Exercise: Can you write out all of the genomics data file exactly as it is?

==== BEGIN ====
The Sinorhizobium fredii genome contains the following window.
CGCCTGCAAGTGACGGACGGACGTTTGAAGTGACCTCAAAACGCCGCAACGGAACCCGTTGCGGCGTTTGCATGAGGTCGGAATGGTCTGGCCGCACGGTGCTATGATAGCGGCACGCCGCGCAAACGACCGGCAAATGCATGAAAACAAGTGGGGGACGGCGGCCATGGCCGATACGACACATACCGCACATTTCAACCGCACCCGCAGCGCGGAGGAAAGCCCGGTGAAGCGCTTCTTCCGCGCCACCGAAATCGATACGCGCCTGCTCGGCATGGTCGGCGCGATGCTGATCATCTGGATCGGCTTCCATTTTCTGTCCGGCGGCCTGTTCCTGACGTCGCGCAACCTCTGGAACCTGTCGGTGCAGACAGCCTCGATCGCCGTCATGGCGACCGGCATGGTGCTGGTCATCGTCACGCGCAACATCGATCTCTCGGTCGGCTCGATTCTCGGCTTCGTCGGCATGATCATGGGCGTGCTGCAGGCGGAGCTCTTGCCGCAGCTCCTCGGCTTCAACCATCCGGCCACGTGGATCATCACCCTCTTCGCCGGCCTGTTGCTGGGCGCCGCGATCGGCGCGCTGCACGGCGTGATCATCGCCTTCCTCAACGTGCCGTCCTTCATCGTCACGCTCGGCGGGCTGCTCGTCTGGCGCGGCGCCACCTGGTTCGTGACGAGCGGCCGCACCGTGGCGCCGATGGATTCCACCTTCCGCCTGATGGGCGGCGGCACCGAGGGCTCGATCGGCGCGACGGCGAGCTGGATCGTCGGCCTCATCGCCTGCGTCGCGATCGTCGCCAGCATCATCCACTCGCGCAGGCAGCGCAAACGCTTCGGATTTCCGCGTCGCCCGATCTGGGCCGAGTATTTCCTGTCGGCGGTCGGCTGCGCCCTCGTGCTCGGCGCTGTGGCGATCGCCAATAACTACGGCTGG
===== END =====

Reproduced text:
The Sinorhizobium fredii genome contains the following window.
CGCCTGCAAGTGACGGACGGACGTTTGAAGTGACCTCAAAACGCCGCAACGGAACCCGTTGCGGCGTTTGCATGAGGTCGGAATGGTCTGGCCGCACGGTGCTATGATAGCGGCACGCCGCGCAAACGACCGGCAAATGCATGAAAACAAGTGGGGGACGGCGGCCATGGCCGATACGACACATACCGCACATTTCAACCGCACCCGCAGCGCGGAGGAAAGCCCGGTGAAGCGCTTCTTCCGCGCCACCGAAATCGATACGCGCCTGCTCGGCATGGTCGGCGCGATGCTGATCATCTGGATCGGCTTCCATTTTCTGTCCGGCGGCCTGTTCCTGACGTCGCGCAACCTCTGGAACCTGTCGGTGCAGACAGCCTCGATCGCCGTCATGGCGACCGGCATGGTGCTGGTCATCGTCACGCGCAACATCGATCTCTCGGTCGGCTCGATTCTCGGCTTCGTCGGCATGATCATGGGCGTGCTGCAGGCGGAGCTCTTGCCGCAGCTCCTCGGCTTCAACCATCCGGCCACGTGGATCATCACCCTCTTCGCCGGCCTGTTGCTGGGCGCCGCGATCGGCGCGCTGCACGGCGTGATCATCGCCTTCCTCAACGTGCCGTCCTTCATCGTCACGCTCGGCGGGCTGCTCGTCTGGCGCGGCGCCACCTGGTTCGTGACGAGCGGCCGCACCGTGGCGCCGATGGATTCCACCTTCCGCCTGATGGGCGGCGGCACCGAGGGCTCGATCGGCGCGACGGCGAGCTGGATCGTCGGCCTCATCGCCTGCGTCGCGATCGTCGCCAGCATCATCCACTCGCGCAGGCAGCGCAAACGCTTCGGATTTCCGCGTCGCCCGATCTGGGCCGAGTATTTCCTGTCGGCGGTCGGCTGCGCCCTCGTGCTCGGCGCTGTGGCGATCGCCAATAACTACGGCTGG